The conversation stopped right there. We could not take any more skin drama. We were emotionally drained, plus we had severely disturbed stomachs after the experiences of the past three weeks. What if the red patches were a sign of yet another outbreak of tropical skin disorder? Acting wisely, we decided to wait and see if self treatment mixed with luck would work. It did. The next day the redness and swelling were gone, the boil had a white spot, meaning it was going to erupt soon. We were on the right path.

IT is El Tupe (botfly)
A new era started for my roommate, with daily activities concentrated on squeezing and smearing ointment on the miniature volcano. Everything was going smoothly until one morning, when loud and desperate-sounding knocks on my door woke me up. I groaned an annoyed “leave me alone”.

“It’s urgent.” The knocking continued. I opened the door, a distressed, white-faced roommate in underwear was trotting in front of me.

“I squeezed something out of my leg, it’s moving!” She disappeared into her room.

I found her on the bed, petrified, holding a piece of paper in her hand.

“Oh, shit!” was all I could say, rubbing my sleepy eyes to make sure I was seeing properly. A whitish three millimeter worm, with black hairy rings, was wiggling frenetically on the paper.

“I was cleaning the boil and squeezed it to get more stuff out. I saw a white dot and squeezed more. When the white stuff came out, I pinched it and pulled it out, it started moving in my hand!” She took an emotionally charged break which allowed both of us to breathe deeply and alleviate that feeling of disgust.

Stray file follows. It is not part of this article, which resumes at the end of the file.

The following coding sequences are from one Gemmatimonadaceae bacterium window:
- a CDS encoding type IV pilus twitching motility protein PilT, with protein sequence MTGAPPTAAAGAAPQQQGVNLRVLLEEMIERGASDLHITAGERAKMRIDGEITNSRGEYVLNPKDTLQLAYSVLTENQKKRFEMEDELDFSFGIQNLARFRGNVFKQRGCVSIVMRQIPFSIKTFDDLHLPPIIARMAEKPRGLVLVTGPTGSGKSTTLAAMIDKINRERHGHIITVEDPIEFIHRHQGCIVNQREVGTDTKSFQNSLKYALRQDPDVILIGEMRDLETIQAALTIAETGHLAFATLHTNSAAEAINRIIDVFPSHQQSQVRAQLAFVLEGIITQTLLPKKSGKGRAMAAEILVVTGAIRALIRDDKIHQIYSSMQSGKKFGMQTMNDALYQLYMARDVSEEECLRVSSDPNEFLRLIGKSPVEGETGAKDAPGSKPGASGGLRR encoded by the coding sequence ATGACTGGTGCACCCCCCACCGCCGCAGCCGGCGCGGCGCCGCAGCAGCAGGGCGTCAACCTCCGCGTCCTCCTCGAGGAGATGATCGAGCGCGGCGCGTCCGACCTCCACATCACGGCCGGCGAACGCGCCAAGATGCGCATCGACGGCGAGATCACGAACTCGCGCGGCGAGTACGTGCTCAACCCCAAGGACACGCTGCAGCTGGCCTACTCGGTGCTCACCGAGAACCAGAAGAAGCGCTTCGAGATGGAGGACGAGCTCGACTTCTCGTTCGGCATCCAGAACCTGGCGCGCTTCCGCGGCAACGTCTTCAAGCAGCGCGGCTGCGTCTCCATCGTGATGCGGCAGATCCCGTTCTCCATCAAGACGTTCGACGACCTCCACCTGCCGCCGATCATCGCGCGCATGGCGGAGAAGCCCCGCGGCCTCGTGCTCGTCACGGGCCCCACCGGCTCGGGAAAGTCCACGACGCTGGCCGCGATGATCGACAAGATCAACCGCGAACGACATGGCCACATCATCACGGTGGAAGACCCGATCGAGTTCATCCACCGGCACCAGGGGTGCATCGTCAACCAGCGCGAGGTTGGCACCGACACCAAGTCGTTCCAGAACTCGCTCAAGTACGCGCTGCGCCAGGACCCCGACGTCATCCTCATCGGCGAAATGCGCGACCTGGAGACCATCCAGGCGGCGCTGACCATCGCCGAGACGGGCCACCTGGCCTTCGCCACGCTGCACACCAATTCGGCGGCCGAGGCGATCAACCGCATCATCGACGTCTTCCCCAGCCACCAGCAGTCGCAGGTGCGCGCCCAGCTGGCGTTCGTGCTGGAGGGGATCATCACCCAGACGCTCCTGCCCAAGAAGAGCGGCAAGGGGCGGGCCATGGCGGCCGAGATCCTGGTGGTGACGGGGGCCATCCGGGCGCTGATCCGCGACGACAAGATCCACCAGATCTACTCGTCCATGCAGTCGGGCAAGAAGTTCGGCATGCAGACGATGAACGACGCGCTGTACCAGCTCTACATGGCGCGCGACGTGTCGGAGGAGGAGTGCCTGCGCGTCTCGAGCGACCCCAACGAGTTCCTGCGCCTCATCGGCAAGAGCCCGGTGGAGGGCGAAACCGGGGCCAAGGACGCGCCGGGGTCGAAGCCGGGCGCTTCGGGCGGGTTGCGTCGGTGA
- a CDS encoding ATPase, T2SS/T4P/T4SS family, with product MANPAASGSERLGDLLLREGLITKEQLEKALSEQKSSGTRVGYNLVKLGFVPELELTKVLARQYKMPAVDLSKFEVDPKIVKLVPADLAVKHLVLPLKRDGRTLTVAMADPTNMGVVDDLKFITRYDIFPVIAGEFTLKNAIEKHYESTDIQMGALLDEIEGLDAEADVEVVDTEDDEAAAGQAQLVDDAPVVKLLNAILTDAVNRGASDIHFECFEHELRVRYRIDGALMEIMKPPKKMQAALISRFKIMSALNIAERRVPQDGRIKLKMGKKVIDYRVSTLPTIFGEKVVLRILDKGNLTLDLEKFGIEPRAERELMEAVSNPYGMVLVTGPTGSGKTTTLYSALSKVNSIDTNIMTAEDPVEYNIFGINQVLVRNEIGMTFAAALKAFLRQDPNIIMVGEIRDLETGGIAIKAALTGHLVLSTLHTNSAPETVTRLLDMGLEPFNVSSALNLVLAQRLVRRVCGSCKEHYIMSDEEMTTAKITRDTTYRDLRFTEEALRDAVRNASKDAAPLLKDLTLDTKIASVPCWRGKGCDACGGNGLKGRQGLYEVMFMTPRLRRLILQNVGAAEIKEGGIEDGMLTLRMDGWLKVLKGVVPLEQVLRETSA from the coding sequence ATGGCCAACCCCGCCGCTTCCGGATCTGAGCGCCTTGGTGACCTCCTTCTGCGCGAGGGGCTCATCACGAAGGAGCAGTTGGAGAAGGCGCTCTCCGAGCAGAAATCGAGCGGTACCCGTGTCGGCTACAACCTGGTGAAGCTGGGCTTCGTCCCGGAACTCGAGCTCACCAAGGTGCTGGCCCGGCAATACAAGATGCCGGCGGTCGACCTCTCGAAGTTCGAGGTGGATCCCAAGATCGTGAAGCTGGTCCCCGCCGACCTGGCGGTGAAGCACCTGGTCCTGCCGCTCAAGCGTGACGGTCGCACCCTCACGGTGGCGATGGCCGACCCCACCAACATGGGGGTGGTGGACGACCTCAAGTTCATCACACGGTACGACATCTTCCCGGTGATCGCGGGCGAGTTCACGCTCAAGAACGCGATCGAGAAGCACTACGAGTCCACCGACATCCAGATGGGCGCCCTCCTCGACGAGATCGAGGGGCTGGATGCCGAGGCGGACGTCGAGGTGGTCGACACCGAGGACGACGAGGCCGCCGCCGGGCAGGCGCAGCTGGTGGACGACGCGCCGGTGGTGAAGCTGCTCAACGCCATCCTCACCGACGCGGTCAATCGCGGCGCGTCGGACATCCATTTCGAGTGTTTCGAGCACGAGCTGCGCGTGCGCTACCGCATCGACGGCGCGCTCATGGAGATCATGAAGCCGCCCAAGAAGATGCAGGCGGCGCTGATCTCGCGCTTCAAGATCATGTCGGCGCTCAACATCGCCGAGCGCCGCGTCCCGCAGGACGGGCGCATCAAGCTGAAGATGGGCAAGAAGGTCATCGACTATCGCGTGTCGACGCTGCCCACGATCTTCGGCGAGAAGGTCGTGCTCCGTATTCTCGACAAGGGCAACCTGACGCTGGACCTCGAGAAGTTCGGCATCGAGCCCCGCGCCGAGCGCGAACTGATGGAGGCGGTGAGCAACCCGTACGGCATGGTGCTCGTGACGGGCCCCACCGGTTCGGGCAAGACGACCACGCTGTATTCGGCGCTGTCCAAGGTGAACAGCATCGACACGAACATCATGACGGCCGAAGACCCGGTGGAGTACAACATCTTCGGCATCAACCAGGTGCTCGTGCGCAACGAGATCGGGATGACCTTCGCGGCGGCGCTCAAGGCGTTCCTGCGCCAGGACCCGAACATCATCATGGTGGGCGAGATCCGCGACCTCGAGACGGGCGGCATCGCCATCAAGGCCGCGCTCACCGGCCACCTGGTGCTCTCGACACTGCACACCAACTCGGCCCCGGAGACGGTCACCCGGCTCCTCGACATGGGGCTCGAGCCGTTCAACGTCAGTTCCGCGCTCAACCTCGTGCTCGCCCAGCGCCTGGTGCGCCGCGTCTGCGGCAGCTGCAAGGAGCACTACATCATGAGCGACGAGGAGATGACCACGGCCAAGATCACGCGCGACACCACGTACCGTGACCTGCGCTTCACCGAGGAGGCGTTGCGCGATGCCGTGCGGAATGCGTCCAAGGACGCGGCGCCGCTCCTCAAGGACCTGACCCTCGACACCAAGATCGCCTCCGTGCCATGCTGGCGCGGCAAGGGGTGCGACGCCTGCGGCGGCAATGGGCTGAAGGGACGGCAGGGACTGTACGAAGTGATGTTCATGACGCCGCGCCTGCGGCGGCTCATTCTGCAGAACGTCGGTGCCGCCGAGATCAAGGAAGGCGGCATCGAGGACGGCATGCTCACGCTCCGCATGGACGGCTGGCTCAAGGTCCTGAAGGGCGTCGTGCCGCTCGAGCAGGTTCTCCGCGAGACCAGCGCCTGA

“Hey, you just had a baby! Congratulations!” I said half cheerfully, half in shock.

“How did it get in my leg? What is IT?” my roommate asked rhetorically, keeping the paper at her eye level and vaguely reminding me of a Shakespeare scene involving a man, a skull and a famous question.

It was a serious situation, a highly freakish, unusual case worthy of the X-Files. Were there others? I pictured things creeping out of my desperate roommate’s body, invading our apartment. I almost screamed out loud. I needed to be supportive, I had to act fast, we had no time to waste. I jumped on the computer and started a frantic and useless search of tropical disease doctors in New York City. The best solution remained going to the dermatologist.

We each went to our job, my roommate carrying IT in her bag. Useless to say, that morning was completely unproductive. We sat in our sorry dark cubicles trying to figure out what IT was, what should we do about IT. We searched the web in all the languages we knew, nothing resembled our IT.

An idea hit me. I was going to send a text message to Byron, our Ecuadorean guide who led us during the Amazon adventure.

I sent the message and thought, What if Byron was in the jungle with other tourists? A few minutes passed. Beep! Two messages and I had the answer. I called my roommate.

“Hey, Byron replied, it’s el tupe, no big deal”

El tupe? What is that?”

I had no idea what el tupe was, it sounded comforting, though. I googled the term immediately.

“It’s the botfly, usually nests in the skins of animals, like cows.”

We were relieved, my roommate was bitten by a fly which deposited an egg in her skin. For the past month, the egg became a little worm that fed on my roommate’s flesh and blood. Seeing the pictures on the internet, we realized our case was a lucky one, we got IT out when he was still a baby.